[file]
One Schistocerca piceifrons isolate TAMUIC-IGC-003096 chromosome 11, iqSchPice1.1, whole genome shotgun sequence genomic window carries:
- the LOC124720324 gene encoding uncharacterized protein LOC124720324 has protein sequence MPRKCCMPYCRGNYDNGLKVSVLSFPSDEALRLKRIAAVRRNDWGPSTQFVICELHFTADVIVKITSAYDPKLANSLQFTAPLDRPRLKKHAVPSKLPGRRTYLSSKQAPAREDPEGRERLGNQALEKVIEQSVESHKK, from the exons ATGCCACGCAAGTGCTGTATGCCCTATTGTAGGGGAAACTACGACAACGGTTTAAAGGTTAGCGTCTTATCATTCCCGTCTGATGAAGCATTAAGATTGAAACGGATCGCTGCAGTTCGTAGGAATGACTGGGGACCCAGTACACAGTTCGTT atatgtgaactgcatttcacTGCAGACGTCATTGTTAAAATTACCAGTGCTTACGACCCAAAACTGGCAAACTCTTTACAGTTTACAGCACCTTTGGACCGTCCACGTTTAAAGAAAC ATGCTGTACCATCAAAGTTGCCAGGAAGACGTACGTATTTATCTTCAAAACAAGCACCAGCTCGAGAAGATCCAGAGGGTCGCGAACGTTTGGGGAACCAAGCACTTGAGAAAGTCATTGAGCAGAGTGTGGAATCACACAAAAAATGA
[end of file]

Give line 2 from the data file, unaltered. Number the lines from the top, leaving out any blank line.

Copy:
- the LOC124720324 gene encoding uncharacterized protein LOC124720324 has protein sequence MPRKCCMPYCRGNYDNGLKVSVLSFPSDEALRLKRIAAVRRNDWGPSTQFVICELHFTADVIVKITSAYDPKLANSLQFTAPLDRPRLKKHAVPSKLPGRRTYLSSKQAPAREDPEGRERLGNQALEKVIEQSVESHKK, from the exons ATGCCACGCAAGTGCTGTATGCCCTATTGTAGGGGAAACTACGACAACGGTTTAAAGGTTAGCGTCTTATCATTCCCGTCTGATGAAGCATTAAGATTGAAACGGATCGCTGCAGTTCGTAGGAATGACTGGGGACCCAGTACACAGTTCGTT atatgtgaactgcatttcacTGCAGACGTCATTGTTAAAATTACCAGTGCTTACGACCCAAAACTGGCAAACTCTTTACAGTTTACAGCACCTTTGGACCGTCCACGTTTAAAGAAAC ATGCTGTACCATCAAAGTTGCCAGGAAGACGTACGTATTTATCTTCAAAACAAGCACCAGCTCGAGAAGATCCAGAGGGTCGCGAACGTTTGGGGAACCAAGCACTTGAGAAAGTCATTGAGCAGAGTGTGGAATCACACAAAAAATGA